The Star   9 October 1997

Letter from the Levant The Misha'l Affair: How Netanyahu managed to shoot himself in the foot

By Osama El-Sherif

IT HAD all the elements of a best seller spy novel; a hi-tech murder plot, mysterious assassins with forged foreign passports staking the political leader of a militant Palestinian group, a thrilling car chase in the streets of Amman followed by a fist fight and a police arrest. This led to secret contacts and deals between governments and leaders leading to the historic release of Hamas' spiritual leader from Israeli prison. And these are only the highlights.

But this was no cloaks and daggers action movie from Hollywood. As facts began to emerge, what was first termed as a "minor scuffle", as initially termed by the official Jordanian spokesman, has turned out to be one of the most sensational undercover Mossad operations in years.

The implications of the failed attempt on the life of the political leader of Hamas, Khaled Misha'l, are yet to be fully uncovered. The attack failed and as Misha'l fought for his life at Al Hussein Medical City, His Majesty King Hussein sought to control a crisis that was threatening to drag the region into a new cycle of violence.

It is not yet clear how an antidote for the suspicious chemical agent that was injected into Misha'l's head by two Mossad agents was delivered to Jordan. But high-level contacts between Jordan, which now had two of the six Israeli agents in custody, and Israel resulted in some sort of a deal. Israel supplied the antidote and soon after it agreed to pardon and release the founding father of Hamas, Sheikh Ahmad Yassin, who was serving a life sentence in an Israeli jail.

It did not stop there. Israel also agreed to allow Sheikh Yassin to return to Gaza and free some 22 Palestinian and Jordanian prisoners in return for her two agents. There was no way to describe Israel's humiliation as it celebrated its new year. The present that Israeli Prime Minister Benjamin Netanyahu was hoping to deliver to his people has turned into a curse.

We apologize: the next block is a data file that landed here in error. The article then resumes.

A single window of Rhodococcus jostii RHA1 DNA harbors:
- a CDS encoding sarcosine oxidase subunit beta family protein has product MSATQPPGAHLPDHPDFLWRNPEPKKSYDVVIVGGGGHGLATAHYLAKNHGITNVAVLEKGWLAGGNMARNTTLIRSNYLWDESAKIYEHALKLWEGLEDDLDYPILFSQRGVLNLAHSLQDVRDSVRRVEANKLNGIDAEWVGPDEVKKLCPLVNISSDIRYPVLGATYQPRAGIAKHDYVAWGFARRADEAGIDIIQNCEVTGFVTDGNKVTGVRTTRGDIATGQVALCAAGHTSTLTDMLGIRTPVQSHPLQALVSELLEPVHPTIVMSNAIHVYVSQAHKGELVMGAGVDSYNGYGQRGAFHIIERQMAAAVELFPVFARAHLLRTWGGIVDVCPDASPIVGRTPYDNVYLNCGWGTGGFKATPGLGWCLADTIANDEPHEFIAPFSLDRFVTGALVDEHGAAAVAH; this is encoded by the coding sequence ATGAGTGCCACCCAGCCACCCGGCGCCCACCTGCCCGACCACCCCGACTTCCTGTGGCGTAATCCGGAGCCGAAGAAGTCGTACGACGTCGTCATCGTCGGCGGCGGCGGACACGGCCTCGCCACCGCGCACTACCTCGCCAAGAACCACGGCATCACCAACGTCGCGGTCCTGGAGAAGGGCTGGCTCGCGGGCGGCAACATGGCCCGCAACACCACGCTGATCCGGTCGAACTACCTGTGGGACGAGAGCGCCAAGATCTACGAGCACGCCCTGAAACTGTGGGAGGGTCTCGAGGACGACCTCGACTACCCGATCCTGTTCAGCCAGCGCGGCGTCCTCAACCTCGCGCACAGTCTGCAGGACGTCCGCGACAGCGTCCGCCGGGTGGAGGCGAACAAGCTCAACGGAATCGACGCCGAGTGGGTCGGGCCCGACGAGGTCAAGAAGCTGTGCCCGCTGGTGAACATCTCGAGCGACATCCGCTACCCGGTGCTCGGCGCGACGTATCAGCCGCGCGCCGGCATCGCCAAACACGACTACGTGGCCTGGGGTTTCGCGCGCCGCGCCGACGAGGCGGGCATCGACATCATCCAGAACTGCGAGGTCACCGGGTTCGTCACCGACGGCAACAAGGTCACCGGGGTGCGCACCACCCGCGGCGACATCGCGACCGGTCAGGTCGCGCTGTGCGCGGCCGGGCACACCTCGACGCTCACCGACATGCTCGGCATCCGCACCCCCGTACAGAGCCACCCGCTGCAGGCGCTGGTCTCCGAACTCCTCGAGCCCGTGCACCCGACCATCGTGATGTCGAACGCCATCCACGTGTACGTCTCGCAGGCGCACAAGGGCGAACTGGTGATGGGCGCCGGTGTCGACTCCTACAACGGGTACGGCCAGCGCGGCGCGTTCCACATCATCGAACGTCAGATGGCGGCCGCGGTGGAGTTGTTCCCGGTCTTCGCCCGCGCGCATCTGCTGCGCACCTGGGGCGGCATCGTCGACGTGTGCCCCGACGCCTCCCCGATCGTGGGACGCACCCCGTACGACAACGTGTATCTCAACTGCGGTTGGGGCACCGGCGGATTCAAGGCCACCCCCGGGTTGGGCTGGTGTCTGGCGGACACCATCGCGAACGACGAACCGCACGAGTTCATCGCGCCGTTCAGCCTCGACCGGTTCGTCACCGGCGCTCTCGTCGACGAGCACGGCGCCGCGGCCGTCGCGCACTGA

The botched assassination attempt and the arrest by Jordan of the two would-be assassins, who were carrying forged Canadian passports, sent tremors in all directions. At one level, it was a slap in the face of the Israeli government and its infamous Mossad secret service. On another level, the incident threatened already tense relations between Jordan and Israel, two countries bound by a peace treaty that prohibited hostilities against each other. More seriously, the scandal infuriated the Canadian government, which recalled its ambassador in Tel Aviv for consultations and condemned the Israeli action.

By mid-week the Misha'lgate scandal, as the Israeli press called it, had turned into a major political bombshell for Netanyahu, who had authorized the assassination mission against reservations by the head of the Mossad.

The scandal has dealt a severe blow to Netanyahu at home. Many prominent Israeli figures have voiced their disapproval of Netanyahu's policies and called for a special investigation into the fumbled operation. But most importantly, Netanyahu was unmasked as a man who cannot be trusted; a dangerous man who in the eyes of leaders and people in the region could very easily cause a catastrophe through his reckless policies.